What has been is what will be,
and what has been done is what will be done,
and there is nothing new under the sun.
Is there a thing of which it is said,
“See, this is new”?
It has been already
in the ages before us.
There is no remembrance of former things,
nor will there be any remembrance
of later things yet to be
among those who come after.
I went to a conference last week in Williamsburg on generational differences, namely, it was on the “YP” movement (young professionals), and how to engage the next generation in the workplace. One of the interesting things I re-learned was that on a societal level, generations tend to repeat themselves (good thing I remember what I learned with my sociology minor in college). Of course there are always exceptions to the rule on an individual level, but as a whole, there is a “four generational pulse” – generations repeat themselves about every fourth generation.
I haven’t seen this research explicitly applied to church movements and trends, but it is alluded to in several places, including David F. Wells’ The Courage to be Protestant and some sources I came across while writing my megachurch and modernity paper last semester. For example, the current church trend perpetuated by the Millennial generation (and late Generation X-ers) is the emergent movement. While emergents (purposely) make their movement easier to define in terms of what it isn’t rather than what it is, it has been self-labeled “postconservative” and “postevangelical.” In other words, it’s the shape of the new liberalism. But like the writer of Ecclesiastes says, there is nothing new under the sun, and there is no remembrance of former things.
Many emergents are going back to the writings of the liberals and postliberals, and have thus revamped their view of God and Scripture. However, as Wells says, “they have taken up this fad as if it were the most current, cutting-edge expression in contemporary thought, though in the academic world it has already disappeared.” A characteristic of the emergents is that they typically lack an historical perspective – if they didn’t, they would see the similarities between their faith and that of past liberals that men like J. Gresham Machen so vehemently defended against.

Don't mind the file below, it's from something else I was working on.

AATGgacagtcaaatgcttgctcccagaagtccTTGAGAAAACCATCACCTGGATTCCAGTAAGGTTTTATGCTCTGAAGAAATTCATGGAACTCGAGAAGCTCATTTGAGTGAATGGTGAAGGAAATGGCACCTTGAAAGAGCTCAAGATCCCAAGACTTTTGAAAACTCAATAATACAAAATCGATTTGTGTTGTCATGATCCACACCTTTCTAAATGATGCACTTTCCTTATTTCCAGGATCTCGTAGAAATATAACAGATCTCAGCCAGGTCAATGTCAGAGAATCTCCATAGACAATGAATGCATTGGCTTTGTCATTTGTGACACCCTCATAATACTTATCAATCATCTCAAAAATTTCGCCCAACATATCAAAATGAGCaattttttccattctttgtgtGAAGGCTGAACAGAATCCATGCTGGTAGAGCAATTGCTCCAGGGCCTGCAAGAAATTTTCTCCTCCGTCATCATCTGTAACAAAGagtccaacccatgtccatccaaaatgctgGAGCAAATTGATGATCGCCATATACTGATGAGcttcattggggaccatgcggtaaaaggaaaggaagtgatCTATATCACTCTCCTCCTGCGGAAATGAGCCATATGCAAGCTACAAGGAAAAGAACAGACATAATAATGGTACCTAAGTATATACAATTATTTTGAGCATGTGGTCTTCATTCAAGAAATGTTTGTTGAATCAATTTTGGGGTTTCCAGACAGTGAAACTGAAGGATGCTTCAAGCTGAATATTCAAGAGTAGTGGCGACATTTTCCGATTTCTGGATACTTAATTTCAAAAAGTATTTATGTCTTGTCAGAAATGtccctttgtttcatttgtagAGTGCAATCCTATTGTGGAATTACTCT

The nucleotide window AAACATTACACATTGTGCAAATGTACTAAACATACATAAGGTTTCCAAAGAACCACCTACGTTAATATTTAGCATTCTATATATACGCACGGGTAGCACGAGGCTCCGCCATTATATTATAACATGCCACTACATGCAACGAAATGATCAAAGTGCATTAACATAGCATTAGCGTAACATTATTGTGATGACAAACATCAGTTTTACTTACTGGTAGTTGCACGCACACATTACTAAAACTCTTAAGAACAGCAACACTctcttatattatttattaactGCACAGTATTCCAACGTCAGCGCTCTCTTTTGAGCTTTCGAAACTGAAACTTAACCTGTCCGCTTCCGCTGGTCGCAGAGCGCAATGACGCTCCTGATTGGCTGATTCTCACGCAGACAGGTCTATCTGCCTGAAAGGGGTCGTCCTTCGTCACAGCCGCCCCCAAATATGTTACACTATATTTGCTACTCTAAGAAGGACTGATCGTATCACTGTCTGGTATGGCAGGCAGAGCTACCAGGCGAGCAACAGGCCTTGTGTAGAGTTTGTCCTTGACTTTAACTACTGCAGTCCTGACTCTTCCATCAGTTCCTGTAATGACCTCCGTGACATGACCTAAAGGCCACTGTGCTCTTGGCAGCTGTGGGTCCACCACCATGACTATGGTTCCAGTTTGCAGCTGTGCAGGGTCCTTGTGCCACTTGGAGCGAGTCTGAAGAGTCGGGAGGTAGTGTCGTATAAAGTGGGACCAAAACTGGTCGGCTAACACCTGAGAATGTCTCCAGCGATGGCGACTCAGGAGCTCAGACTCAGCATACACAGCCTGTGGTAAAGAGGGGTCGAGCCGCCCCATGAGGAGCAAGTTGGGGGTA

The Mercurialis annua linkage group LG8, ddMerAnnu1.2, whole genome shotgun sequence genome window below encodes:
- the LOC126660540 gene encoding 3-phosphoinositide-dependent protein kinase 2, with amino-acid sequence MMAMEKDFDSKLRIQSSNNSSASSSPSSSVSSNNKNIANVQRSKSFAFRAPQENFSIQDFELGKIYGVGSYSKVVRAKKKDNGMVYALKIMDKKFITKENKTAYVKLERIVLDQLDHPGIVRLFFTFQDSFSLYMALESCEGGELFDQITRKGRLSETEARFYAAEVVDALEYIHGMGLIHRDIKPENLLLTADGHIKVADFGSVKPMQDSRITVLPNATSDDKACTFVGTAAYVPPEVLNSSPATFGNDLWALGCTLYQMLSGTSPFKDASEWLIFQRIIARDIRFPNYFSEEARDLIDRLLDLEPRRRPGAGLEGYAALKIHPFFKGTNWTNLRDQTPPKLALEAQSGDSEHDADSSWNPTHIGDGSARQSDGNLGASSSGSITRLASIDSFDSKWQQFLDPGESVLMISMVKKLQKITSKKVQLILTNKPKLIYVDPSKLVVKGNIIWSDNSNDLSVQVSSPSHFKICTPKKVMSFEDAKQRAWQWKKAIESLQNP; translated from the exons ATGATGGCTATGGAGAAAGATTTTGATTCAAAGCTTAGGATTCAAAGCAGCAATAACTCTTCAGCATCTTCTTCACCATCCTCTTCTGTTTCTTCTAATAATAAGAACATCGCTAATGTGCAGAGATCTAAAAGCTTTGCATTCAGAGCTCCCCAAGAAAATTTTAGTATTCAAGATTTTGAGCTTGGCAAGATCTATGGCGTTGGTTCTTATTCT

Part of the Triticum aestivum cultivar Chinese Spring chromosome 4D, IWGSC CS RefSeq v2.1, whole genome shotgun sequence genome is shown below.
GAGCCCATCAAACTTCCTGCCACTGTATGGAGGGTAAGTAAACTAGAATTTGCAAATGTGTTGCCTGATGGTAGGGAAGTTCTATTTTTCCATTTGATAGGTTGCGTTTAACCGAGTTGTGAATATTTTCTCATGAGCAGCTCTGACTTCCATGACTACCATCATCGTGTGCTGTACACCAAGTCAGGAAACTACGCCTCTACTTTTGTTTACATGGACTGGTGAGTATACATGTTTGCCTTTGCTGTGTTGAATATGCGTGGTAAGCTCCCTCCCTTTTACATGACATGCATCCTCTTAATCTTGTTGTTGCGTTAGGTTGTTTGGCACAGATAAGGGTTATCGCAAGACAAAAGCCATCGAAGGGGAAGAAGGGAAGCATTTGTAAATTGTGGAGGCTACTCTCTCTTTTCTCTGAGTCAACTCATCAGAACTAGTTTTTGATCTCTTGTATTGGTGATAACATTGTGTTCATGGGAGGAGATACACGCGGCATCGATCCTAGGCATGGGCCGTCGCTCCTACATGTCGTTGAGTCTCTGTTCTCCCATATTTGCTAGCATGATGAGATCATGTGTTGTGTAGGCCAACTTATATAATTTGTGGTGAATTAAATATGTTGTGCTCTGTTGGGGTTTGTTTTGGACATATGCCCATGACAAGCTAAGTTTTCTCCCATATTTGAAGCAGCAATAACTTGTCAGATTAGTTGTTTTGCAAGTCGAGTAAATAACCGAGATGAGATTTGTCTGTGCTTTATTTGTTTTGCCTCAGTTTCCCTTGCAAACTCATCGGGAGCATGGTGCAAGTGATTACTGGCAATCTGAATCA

Further, generational research (and common sense observations) show that the baby boom generation is typically emotional, experiential, idealistic, and influenced heavily by business practices. These attitudes manifest in the church as the megachurch/church marketing movement popularized by Willow Creek, et al. I haven’t specifically seen this in research yet (though Michael Horton frequently hints at it), but perhaps the baby boom generation’s church ideals are repeats of Charles Finney and the overly emotional, numbers-driven revivalist generation? There is about a four-generation gap in between the two.
Truly, there is nothing new under the sun. It’s like the writer of Ecclesiastes was writing with the church of the 21st century in mind! A proper understanding of church history is essential to a right “method” of “doing church” – neither surveys and church marketing tactics nor rejecting “traditional” methods of church is the answer. Even more important than a proper view of church history is a right view of God. While church trends change with secular culture and “new” challenges always appear, God’s being, wisdom, power, holiness, justice, goodness, and truth are infinite, eternal, and unchangeable (Westminster Shorter Catechism Question 4).
Further, God has revealed himself in the words of Scripture, to which we must cling – and not just at face value or lip service. The solution to the divide between church and culture is not to make church look more like the culture around it, to adopt a business marketing model to woo attendees, nor is it to reject absolute truth in favor of a “conversation.” Instead, it is to go back to an historical, Scriptural, and often counter-cultural view of God, salvation, and the church found beautifully encompassed in the five solas of the Reformation:
“In Scripture alone is God’s authoritative truth found, in Christ alone is salvation found, it is by grace alone that we are saved, and this salvation is received through faith alone. Only after each of these affirmations is made can we say that salvation from start to finish is to the glory of God alone. These affirmations do not stand simply as solitary, disconnected sentinels, but they are the key points in an integrated, whole understanding of biblical truth…
“This is what I think…carries in it the best help for the evangelical world in its wounded and declining state today. I do not know what the evangelical future will be, but I am certain evangelicalism has no good future unless it finds this kind of direction again. This will take some courage. The key to the future is not the capitulation that we see in both the marketers and the emergents. It is courage. The courage to be faithful to what Christianity in its biblical forms has always stood for across the ages.” (Wells, The Courage to be Protestant, p. 21)